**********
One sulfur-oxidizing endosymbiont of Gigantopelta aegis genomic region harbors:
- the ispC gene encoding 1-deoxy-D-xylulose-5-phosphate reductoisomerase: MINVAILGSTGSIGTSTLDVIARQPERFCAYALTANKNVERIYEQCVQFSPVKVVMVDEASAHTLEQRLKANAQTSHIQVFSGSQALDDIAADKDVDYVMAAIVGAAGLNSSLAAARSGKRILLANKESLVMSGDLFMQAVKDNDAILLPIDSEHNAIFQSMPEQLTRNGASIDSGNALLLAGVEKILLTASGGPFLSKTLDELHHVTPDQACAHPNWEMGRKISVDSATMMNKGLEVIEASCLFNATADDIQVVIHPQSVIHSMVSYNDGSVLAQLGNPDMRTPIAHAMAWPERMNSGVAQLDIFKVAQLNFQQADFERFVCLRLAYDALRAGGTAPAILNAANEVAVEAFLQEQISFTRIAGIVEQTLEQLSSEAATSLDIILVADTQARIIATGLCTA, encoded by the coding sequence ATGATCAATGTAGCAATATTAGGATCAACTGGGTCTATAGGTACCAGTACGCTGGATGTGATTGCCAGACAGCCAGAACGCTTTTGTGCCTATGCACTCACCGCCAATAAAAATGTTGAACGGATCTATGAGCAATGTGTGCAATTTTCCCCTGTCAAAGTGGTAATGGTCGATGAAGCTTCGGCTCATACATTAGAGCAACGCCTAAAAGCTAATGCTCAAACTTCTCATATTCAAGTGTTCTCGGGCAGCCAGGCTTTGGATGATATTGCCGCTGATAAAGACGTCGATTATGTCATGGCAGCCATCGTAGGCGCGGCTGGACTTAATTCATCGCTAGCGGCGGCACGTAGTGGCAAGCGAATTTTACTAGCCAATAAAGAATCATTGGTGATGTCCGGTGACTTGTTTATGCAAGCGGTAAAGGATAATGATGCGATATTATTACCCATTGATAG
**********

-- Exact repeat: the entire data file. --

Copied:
One sulfur-oxidizing endosymbiont of Gigantopelta aegis genomic region harbors:
- the ispC gene encoding 1-deoxy-D-xylulose-5-phosphate reductoisomerase: MINVAILGSTGSIGTSTLDVIARQPERFCAYALTANKNVERIYEQCVQFSPVKVVMVDEASAHTLEQRLKANAQTSHIQVFSGSQALDDIAADKDVDYVMAAIVGAAGLNSSLAAARSGKRILLANKESLVMSGDLFMQAVKDNDAILLPIDSEHNAIFQSMPEQLTRNGASIDSGNALLLAGVEKILLTASGGPFLSKTLDELHHVTPDQACAHPNWEMGRKISVDSATMMNKGLEVIEASCLFNATADDIQVVIHPQSVIHSMVSYNDGSVLAQLGNPDMRTPIAHAMAWPERMNSGVAQLDIFKVAQLNFQQADFERFVCLRLAYDALRAGGTAPAILNAANEVAVEAFLQEQISFTRIAGIVEQTLEQLSSEAATSLDIILVADTQARIIATGLCTA, encoded by the coding sequence ATGATCAATGTAGCAATATTAGGATCAACTGGGTCTATAGGTACCAGTACGCTGGATGTGATTGCCAGACAGCCAGAACGCTTTTGTGCCTATGCACTCACCGCCAATAAAAATGTTGAACGGATCTATGAGCAATGTGTGCAATTTTCCCCTGTCAAAGTGGTAATGGTCGATGAAGCTTCGGCTCATACATTAGAGCAACGCCTAAAAGCTAATGCTCAAACTTCTCATATTCAAGTGTTCTCGGGCAGCCAGGCTTTGGATGATATTGCCGCTGATAAAGACGTCGATTATGTCATGGCAGCCATCGTAGGCGCGGCTGGACTTAATTCATCGCTAGCGGCGGCACGTAGTGGCAAGCGAATTTTACTAGCCAATAAAGAATCATTGGTGATGTCCGGTGACTTGTTTATGCAAGCGGTAAAGGATAATGATGCGATATTATTACCCATTGATAG